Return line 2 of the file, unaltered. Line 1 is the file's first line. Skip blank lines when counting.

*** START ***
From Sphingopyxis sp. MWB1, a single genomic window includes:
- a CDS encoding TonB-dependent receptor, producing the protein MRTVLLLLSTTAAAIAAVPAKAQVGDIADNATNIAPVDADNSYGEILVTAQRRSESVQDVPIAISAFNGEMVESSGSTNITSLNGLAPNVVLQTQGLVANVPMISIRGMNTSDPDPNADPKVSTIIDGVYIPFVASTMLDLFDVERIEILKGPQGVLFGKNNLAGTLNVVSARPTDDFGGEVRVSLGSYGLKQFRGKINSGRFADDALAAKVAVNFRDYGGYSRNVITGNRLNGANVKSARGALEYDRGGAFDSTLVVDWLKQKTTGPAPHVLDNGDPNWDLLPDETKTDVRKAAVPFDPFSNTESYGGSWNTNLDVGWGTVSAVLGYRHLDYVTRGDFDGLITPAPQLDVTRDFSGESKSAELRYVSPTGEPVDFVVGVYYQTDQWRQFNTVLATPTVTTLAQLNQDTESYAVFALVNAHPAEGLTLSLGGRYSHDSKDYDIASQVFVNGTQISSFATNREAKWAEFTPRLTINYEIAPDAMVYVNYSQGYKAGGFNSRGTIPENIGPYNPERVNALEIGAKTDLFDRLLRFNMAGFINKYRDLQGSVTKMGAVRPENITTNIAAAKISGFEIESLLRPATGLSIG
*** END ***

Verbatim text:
- a CDS encoding TonB-dependent receptor, producing the protein MRTVLLLLSTTAAAIAAVPAKAQVGDIADNATNIAPVDADNSYGEILVTAQRRSESVQDVPIAISAFNGEMVESSGSTNITSLNGLAPNVVLQTQGLVANVPMISIRGMNTSDPDPNADPKVSTIIDGVYIPFVASTMLDLFDVERIEILKGPQGVLFGKNNLAGTLNVVSARPTDDFGGEVRVSLGSYGLKQFRGKINSGRFADDALAAKVAVNFRDYGGYSRNVITGNRLNGANVKSARGALEYDRGGAFDSTLVVDWLKQKTTGPAPHVLDNGDPNWDLLPDETKTDVRKAAVPFDPFSNTESYGGSWNTNLDVGWGTVSAVLGYRHLDYVTRGDFDGLITPAPQLDVTRDFSGESKSAELRYVSPTGEPVDFVVGVYYQTDQWRQFNTVLATPTVTTLAQLNQDTESYAVFALVNAHPAEGLTLSLGGRYSHDSKDYDIASQVFVNGTQISSFATNREAKWAEFTPRLTINYEIAPDAMVYVNYSQGYKAGGFNSRGTIPENIGPYNPERVNALEIGAKTDLFDRLLRFNMAGFINKYRDLQGSVTKMGAVRPENITTNIAAAKISGFEIESLLRPATGLSIG